Mob mix-up

When casinos opened in Atlantic City in 1978, New Jersey governor Brendan Byrne famously warned organized crime to keep their stinking paws off of his state. Well, those weren’t his exact words, but they would have been in Charlton Heston had been playing him. Come to think of it, Byrne wasn’t going around half-naked either, so I guess the Planet of the Apes reference doesn’t really work.

To make sure that organized crime remained out of the state’s lucrative casino gaming business, strict controls were enacted. Those deemed unacceptable were placed on the list of undesirable persons and excluded. It works fine, until you exclude the wrong person.
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Legalizing online gaming?

As I’ve said before, the fiscal pressures in state legislatures will eventually outweigh anti-gambling rhetoric, and Internet gaming will be legalized in the US. USA Today now apparently feels the same way.
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Covering the gambling business

Have you just been assigned the “casino beat” and aren’t sure where to look for information? Well, you’re not the only one. Philadelphia Inquirer reporter Suzette Parmley tells all.
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NCAA troubled by betting

In case you missed ESPN’s hyperbolic exposition of “bracketology” this weekend, the berths for the NCAA men’s college basketball tournament have been announced, beginning one of bookies’ favorite times of the year, March Madness. And the NCAA is shocked, yes, shocked that people gamble on the tournament, and suggests that the best way to end this national rite is to usurp the right of the people of Nevada to decide whether or not their state should offer legal sports betting.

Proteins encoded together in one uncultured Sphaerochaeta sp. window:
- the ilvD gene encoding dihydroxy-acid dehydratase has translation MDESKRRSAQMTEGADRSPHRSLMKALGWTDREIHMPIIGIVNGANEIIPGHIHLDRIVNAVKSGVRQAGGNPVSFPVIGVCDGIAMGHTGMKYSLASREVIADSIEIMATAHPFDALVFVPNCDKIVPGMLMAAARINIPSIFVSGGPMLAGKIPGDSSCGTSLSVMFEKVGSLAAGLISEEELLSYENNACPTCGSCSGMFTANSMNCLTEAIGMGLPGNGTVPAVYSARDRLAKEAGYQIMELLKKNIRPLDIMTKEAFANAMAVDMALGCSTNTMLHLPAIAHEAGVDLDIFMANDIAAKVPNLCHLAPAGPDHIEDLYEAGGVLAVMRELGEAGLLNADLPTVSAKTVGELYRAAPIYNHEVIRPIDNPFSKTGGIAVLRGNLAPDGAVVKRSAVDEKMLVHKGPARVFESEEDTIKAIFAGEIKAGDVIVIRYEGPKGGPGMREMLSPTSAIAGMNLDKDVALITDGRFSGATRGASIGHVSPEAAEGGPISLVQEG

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Pokie Pop-ups

I was just saying to a group today that other countries are far ahead of the US when it comes to “harm minimization” in gambling. Here’s a case where, many in the industry say, minimization goes too far: regular reminders to gamblers that they are…gambling.
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GA to be funded by ESPN?

You can’t help but notice that poker is ubuquitous on television these days. New Jersey assemblywomen Joan Voss has, and she thinks that those who profit from the Hold’Em craze should pitch in when it comes to helping those with a problem.
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Consider Vegas Broke

If you get a chance, check out Breaking Vegas tonight on the history channel at 9 PM. This episode is about Ed Thorp, the guy who greatly advanced card counting with “Beat the Dealer,” and I think that I’m going to be in it. I remember doing an interview for this show, so there’s a good chance that they’ll use a little of it.

The Honey Bun Gang

I found this headline strangely intruiging, as you might as well: Las Vegas SUN: Three convicted in ‘honey bun’ heist at Tunica casino.

This made me think of the erstwhile HBO series OZ. I don’t think that Adebisi got sent up for anything like this, though. This seems like more like something Busmalis would have done.

Huh?

I’ve seen two news reports this morning that seem contradictory. On one hand, online gaming is booming in Britain. On the other, Harrah’s has just pulled the plug on its online gaming site.
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Crime and Litigation

Fyodor Dostoyevsky, in my estimation, might have been the best novelist of the 19th century. Sure, people in his novels have an unfortunate tendency to give chapter-long monologues on “the mission of Russia,” but from what I understand he got paid by the word. For much of his life his compulsive gambling kept him in dire financial straits.

Now, a Russian sports lottery is using the writer’s likeness to shill lottery tickets. They say it’s all in good fun, but his great-grandson says it is anathema.
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